Richard DuFour

Richard DuFour, EdD, was a public school educator for 34 years. A prolific author and sought-after consultant, he is recognized as one of the leading authorities on helping school practitioners implement the PLC at Work™ process.

How Can Elective Teachers Participate in the PLC Process?

I received the following letter from the chairman of a Fine Arts Department. The question she raises is one facing all elective teachers:

“I have a question that I was hoping you could help me with. I am the department head for the fine arts department, and over the past 3 years we have had so much trouble doing our PLC. Our department is made up of 1 drama teacher, 1 band teacher, 1 broadcasting teacher, 1 choir teacher and 1 art teacher. We want to collaborate, and we want to share data and improve instruction but we can’t figure out what we have in common to look at and analyze. Do you have any insight you could give me on how we can be successful? This is my first year as department head, and in all years past it has felt more like co-blaboration instead of collaboration.”

Here is my response:

I think the best route for you to go is to use vertical teams with the junior highs or electronic teams. If the proximity of the schools does not allow for face-to-face meetings, use the technology that is available to you.For example, a band teacher at the high school has a vested interest in working with junior high band directors so that they can create a great band program. If the principals could coordinate their schedules, they could meet using the technology like Skype to agree on standards students should achieve at their various grade levels and how to assess whether or not their bands are achieving the standards. They could videotape performances or rehearsals to share with their teammates, jointly assess the strengths and weaknesses of the performance, and discuss ways to improve upon it. They could set SMART goals regarding the ratings their bands get in competitions or the number of students who qualify for distinction in the regional or state band, or the number of students who remain in band from 8th to 9th grade.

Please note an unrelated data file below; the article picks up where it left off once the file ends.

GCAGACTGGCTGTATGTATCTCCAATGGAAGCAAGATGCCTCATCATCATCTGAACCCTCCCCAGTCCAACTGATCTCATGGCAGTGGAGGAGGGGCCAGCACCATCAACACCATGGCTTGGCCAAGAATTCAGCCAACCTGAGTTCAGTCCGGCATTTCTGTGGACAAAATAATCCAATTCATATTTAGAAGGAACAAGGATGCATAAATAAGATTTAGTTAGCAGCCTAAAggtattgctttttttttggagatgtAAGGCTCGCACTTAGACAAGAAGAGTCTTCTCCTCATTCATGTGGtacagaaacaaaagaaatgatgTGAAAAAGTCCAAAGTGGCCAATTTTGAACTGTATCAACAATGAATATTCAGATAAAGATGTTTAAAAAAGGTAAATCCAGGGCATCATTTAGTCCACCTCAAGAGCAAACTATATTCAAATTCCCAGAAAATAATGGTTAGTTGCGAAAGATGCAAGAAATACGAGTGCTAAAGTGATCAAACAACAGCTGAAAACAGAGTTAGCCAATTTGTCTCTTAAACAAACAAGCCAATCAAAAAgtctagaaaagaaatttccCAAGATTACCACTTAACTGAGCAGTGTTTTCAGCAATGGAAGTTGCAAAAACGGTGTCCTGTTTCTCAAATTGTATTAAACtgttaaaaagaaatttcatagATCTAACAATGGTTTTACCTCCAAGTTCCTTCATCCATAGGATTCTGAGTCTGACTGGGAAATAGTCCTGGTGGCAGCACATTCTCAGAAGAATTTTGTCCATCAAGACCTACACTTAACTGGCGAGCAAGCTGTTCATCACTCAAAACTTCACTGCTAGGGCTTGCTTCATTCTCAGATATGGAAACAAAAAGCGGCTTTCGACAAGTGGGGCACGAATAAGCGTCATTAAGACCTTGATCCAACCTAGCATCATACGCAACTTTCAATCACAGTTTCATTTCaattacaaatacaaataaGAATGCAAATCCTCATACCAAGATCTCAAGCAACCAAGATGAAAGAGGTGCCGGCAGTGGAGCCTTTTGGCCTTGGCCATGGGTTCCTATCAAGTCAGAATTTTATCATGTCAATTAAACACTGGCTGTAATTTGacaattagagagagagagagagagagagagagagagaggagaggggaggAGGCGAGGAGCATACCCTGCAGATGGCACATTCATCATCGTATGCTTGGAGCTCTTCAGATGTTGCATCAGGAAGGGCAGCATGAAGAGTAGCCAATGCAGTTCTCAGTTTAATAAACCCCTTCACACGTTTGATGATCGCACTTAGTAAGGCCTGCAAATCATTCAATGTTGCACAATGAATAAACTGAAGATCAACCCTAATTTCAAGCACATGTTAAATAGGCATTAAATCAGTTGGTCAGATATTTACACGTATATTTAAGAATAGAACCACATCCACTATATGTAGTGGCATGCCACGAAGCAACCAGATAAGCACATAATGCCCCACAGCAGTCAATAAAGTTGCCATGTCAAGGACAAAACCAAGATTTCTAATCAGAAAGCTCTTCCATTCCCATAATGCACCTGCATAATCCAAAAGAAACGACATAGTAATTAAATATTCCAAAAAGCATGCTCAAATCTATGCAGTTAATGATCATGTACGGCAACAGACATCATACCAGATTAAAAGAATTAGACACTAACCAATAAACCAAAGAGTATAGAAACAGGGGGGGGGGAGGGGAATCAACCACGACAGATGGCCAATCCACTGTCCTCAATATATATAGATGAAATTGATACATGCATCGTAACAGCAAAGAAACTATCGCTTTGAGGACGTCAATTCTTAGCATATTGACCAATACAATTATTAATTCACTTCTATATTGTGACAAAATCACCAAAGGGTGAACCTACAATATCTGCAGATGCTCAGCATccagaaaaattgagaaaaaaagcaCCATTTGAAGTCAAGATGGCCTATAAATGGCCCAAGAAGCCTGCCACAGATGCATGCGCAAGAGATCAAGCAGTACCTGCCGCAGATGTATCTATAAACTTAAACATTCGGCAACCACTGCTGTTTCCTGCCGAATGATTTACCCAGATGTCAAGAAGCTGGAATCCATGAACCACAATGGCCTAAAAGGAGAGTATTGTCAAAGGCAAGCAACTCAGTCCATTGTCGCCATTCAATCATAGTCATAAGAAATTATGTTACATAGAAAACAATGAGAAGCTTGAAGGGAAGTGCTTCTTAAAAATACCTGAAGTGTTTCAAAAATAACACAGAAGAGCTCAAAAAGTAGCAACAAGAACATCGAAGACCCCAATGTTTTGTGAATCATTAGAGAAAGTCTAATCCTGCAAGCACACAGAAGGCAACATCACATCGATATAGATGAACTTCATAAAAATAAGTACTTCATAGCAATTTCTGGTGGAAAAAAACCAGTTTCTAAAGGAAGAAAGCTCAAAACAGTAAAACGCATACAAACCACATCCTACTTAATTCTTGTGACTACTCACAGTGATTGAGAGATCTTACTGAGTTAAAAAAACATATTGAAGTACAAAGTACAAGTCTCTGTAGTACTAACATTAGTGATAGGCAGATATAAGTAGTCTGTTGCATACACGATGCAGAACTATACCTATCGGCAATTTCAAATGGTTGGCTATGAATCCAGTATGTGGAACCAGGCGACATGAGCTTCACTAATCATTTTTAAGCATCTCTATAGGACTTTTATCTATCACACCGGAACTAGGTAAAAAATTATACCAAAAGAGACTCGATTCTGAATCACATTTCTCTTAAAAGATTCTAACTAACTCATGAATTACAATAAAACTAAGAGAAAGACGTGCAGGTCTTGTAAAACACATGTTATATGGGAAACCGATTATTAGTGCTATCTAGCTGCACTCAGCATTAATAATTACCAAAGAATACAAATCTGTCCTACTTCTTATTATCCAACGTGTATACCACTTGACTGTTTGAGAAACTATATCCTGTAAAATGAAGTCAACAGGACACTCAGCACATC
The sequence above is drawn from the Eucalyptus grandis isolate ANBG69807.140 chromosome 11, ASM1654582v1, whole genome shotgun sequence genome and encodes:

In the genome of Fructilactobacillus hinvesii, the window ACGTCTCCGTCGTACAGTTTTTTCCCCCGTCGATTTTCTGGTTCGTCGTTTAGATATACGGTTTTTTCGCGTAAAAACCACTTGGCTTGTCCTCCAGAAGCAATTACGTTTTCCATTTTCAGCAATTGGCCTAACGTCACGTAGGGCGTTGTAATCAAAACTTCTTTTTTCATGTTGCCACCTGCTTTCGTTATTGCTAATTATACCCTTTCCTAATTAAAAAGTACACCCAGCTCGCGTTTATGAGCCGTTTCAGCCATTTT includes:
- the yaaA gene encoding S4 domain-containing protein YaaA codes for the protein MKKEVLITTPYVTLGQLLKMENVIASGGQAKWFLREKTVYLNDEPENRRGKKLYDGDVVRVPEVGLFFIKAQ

Art teachers could do the same. As you know, the College Board has established criteria for assessing the quality of student art work, and teachers submit digital portfolios of their students’ work for review and assessment. A high school and junior high art teacher could do the same, sharing digital pictures of their students work for review and discussion of how to help more students move to a higher level of production.

This vertical articulation should have the same expectations as teachers of the core curriculum. Teachers agree on what they want students to learn, agree on the standard of quality they seek, agree on the criteria they will use in assessing the quality of student work, practice applying the criteria until they can assess the same work consistently (inter-rater reliability), and then use the results (the evidence of student learning) to consider ways they can improve upon student performance. They should set SMART goals each year to help more students achieve at higher levels and they should establish norms about how they will work together.

If there is no teacher at the junior high who teaches a subject (like broadcasting) you should work with your teacher to find another teacher in the state to become an electronic teammate.